- What is “Estate Planning” and why is it important?
- How long does it take to create an Estate Plan?
- I changed my will; does that affect my life insurance beneficiaries?
- What is included in an “estate”?
- Do I need a will?
- What is an Executor?
- I have a will that was created in another state. Will it work in Texas?
- I was told I should have a trust, do I need one?
- Once I create a will, how hard is it to change it?
- How much does a will cost?
- How often should my will be updated?
- Who will take care of my kids if I die?
- What is an Administrator?
- What do I do when someone passes away?
- Is Zoom Safe and private?
- What is probate?
What is “Estate Planning” and why is it important?
An Estate Plan is simply a plan to protect you, your assets and your family in the case of unexpected events. Estate plans can be very simple or very complex. A complete estate plan should include documents about both your medical and financial wishes. Every person who has attained age 18 needs to have a will, a durable power of attorney, a medical power of attorney, a health information release, and a directive to physicians (aka living will).
An estate plan can keep potential heirs from arguing and allow you to present your desires clearly. A common misconception is that an estate plan isn’t important if you’re not wealthy. Often an estate plan is often more important for those without extreme wealth.
How long does it take to create an Estate Plan?
Our initial meeting with our clients usually lasts just over one hour. After that, we usually have enough information to get started on the plan. Our clients usually come back in 1 to 2 weeks to sign the final documents. From start to finish, we are usually able to have a fully executed estate plan in your hands within 2 ½ weeks. In emergency situations, we can get the plan done as quickly as one day. Creating an estate plan should not be an overwhelming experience. Our goal is to make the process painless and smooth.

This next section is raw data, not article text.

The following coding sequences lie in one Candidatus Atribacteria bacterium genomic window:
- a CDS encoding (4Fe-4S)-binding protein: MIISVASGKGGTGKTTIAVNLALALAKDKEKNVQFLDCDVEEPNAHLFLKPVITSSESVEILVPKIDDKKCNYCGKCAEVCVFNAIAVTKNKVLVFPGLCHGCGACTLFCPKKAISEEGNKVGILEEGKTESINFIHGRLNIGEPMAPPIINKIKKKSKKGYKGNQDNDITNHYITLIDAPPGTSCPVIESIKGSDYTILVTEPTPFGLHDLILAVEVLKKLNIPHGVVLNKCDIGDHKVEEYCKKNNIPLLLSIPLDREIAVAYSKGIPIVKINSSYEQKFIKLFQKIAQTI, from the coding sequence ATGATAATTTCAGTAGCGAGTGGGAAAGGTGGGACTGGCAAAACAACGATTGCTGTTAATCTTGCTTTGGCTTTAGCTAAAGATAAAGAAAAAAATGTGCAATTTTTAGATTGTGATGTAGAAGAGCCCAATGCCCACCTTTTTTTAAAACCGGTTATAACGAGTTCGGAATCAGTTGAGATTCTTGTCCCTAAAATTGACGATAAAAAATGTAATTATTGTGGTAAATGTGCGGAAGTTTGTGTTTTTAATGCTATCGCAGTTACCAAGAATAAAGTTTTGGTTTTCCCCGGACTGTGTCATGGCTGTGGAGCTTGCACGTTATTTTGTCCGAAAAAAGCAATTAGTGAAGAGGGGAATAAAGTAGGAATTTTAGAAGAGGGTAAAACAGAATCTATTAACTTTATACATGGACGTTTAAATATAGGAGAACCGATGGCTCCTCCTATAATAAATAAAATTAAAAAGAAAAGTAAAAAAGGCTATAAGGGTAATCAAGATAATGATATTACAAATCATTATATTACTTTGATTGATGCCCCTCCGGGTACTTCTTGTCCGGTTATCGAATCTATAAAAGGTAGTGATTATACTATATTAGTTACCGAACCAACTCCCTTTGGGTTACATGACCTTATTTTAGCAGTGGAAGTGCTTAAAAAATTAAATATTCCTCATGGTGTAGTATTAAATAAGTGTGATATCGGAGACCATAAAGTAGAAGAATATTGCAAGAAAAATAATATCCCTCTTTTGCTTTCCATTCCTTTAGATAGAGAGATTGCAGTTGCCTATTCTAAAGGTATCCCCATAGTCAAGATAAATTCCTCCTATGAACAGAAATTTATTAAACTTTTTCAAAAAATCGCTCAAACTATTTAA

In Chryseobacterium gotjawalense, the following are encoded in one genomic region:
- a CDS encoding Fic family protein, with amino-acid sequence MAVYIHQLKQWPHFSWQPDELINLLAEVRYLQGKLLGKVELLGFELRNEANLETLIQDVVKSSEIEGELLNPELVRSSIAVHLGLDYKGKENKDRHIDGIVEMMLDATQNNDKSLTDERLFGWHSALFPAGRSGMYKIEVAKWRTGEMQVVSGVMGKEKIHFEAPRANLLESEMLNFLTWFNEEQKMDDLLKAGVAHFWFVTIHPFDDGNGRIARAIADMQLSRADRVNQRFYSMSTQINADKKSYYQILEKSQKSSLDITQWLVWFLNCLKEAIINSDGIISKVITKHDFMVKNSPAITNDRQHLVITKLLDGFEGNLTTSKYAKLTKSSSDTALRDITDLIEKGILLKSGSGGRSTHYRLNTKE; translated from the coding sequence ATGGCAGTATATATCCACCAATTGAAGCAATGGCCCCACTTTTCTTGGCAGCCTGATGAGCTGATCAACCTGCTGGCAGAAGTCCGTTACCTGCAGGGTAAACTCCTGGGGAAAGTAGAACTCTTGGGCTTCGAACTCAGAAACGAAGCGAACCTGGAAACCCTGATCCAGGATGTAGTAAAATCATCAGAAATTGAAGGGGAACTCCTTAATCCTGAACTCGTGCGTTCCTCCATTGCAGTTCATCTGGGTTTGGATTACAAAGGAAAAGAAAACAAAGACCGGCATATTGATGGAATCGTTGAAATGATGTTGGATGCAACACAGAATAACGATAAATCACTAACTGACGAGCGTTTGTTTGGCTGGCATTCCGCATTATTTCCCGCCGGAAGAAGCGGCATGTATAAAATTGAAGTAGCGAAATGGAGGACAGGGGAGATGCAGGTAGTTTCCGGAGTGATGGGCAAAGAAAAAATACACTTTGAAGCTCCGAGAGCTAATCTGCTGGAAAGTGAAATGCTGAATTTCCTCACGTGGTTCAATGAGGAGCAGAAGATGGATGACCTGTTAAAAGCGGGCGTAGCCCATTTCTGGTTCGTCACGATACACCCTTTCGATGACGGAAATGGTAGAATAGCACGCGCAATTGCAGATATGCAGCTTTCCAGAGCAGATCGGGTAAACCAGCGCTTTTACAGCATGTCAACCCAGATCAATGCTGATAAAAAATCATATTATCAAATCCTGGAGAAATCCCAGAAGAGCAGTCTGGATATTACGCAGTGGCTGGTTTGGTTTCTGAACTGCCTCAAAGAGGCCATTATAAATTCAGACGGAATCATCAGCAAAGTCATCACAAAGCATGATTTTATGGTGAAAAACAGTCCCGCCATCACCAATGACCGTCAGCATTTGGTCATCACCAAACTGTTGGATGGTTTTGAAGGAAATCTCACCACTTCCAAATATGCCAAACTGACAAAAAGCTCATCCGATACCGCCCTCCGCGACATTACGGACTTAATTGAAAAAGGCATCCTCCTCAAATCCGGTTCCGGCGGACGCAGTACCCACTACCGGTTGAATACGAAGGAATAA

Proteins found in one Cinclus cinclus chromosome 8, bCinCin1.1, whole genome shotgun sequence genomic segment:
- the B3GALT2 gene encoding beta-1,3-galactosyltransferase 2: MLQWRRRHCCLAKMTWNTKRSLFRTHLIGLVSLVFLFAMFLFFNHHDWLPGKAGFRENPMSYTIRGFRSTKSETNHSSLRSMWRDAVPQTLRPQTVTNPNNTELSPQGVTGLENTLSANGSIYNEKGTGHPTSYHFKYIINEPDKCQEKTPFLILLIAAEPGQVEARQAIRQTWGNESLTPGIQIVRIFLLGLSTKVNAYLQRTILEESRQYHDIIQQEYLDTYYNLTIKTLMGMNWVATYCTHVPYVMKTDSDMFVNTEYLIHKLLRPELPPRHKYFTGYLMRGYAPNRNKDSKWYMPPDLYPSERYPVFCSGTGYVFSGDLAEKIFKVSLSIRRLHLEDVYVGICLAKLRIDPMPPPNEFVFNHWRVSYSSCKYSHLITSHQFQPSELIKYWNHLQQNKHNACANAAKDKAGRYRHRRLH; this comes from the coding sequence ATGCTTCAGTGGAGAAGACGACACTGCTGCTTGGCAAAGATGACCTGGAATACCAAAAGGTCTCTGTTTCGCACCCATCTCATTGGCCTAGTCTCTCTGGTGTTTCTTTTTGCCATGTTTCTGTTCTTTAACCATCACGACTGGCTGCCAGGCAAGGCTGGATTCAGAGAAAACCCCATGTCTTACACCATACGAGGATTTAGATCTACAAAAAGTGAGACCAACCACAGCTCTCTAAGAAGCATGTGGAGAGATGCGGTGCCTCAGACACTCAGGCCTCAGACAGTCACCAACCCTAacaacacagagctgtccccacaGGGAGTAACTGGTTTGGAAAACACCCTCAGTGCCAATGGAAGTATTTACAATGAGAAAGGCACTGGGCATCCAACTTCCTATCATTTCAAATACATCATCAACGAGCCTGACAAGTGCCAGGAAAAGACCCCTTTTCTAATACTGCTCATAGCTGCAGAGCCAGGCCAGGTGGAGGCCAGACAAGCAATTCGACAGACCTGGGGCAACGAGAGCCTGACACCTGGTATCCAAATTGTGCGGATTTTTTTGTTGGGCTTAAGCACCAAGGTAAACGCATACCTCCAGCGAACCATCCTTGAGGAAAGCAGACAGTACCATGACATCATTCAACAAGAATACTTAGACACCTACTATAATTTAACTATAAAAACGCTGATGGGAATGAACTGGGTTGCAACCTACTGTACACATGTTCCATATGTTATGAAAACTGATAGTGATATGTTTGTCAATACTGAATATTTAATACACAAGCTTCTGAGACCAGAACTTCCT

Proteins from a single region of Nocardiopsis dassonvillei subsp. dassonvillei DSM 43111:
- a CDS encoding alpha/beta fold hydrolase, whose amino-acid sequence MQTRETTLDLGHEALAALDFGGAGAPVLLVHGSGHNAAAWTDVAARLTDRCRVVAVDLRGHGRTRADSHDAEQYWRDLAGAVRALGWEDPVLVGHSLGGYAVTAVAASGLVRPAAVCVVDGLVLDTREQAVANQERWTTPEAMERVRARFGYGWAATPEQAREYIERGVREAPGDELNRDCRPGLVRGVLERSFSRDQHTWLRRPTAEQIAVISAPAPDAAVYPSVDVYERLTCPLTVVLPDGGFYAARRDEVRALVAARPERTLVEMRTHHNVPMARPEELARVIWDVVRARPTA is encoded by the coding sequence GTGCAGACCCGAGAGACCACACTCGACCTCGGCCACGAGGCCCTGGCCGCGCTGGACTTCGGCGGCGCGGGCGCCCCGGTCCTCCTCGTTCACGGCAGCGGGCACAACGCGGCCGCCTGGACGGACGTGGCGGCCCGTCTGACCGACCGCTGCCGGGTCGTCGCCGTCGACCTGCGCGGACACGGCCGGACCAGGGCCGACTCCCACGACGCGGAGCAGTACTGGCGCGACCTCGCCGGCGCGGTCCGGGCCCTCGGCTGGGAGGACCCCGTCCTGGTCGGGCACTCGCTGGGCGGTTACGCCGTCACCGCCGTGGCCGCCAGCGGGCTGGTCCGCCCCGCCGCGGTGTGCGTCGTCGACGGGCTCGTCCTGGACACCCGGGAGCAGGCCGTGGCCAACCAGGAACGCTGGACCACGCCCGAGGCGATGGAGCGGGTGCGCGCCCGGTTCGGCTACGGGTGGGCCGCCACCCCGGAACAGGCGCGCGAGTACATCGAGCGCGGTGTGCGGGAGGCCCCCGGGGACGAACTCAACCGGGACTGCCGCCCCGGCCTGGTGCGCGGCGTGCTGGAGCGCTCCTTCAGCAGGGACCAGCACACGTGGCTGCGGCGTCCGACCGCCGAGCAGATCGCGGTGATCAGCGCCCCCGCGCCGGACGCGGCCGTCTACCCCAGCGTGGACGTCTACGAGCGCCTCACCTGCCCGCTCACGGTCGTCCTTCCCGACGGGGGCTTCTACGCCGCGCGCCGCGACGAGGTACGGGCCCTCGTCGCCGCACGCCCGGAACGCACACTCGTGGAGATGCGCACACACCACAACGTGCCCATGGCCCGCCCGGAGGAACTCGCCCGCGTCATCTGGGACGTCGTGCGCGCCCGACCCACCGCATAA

I changed my will; does that affect my life insurance beneficiaries?
Life Insurance is typically a Non-Probate asset meaning your will usually does not control the proceeds of a life insurance policy. The beneficiary designation controls what happens to the proceeds. However, if you have a policy that does not have a beneficiary designation or has the Estate named as the beneficiary, then you will controls. In other cases, we name the Trustee of the Will as the beneficiary so that the assets can pass into a testamentary trust.
What is included in an “estate”?
The word “estate” means everything you own at the time of your death. This includes your real property, car(s), stocks, and collectibles. Your estate can also include bank accounts, life insurance, and retirement plans. Estate Planning is for everyone, not just wealthy people. It is often more important for those without much wealth to have an estate plan in place.
Do I need a will?
Yes. A Last Will and Testament lays out your wishes for what happens when you die. It can direct what happens to your children, your home, and other assets. Having a will is a good idea for everyone over the age of 18. Often younger adults feel that because they “don’t have anything” they don’t need a will. In truth, many probate battles occur due to young people who pass away without a plan in place.
What is an Executor?
An executor or executrix is the person named in a will that be in charge of carrying out the duties given by the will. This includes taking a will through the probate process, inventorying assets, paying debts, and distributing assets to the beneficiaries. Naming a person in the will does not automatically place them in charge. Their appointment must still be approved by the court.
I have a will that was created in another state. Will it work in Texas?
The answer here is maybe. There are several factors to consider, such as how is the property titled, other life changes, age of your documents. It is best to schedule a free consultation with one of our attorneys to review your documents to make sure your documents meet your needs.
I was told I should have a trust, do I need one?